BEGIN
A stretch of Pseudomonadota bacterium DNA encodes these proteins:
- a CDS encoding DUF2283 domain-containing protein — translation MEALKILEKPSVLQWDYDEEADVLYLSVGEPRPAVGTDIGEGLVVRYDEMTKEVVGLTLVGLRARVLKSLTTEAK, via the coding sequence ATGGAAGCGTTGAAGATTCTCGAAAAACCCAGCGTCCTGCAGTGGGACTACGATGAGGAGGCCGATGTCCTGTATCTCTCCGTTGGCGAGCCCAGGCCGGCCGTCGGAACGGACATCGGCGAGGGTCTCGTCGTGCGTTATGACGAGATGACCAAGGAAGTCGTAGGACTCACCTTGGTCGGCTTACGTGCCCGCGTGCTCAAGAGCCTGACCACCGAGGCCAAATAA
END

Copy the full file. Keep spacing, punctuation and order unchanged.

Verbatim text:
A stretch of Pseudomonadota bacterium DNA encodes these proteins:
- a CDS encoding DUF2283 domain-containing protein — translation MEALKILEKPSVLQWDYDEEADVLYLSVGEPRPAVGTDIGEGLVVRYDEMTKEVVGLTLVGLRARVLKSLTTEAK, via the coding sequence ATGGAAGCGTTGAAGATTCTCGAAAAACCCAGCGTCCTGCAGTGGGACTACGATGAGGAGGCCGATGTCCTGTATCTCTCCGTTGGCGAGCCCAGGCCGGCCGTCGGAACGGACATCGGCGAGGGTCTCGTCGTGCGTTATGACGAGATGACCAAGGAAGTCGTAGGACTCACCTTGGTCGGCTTACGTGCCCGCGTGCTCAAGAGCCTGACCACCGAGGCCAAATAA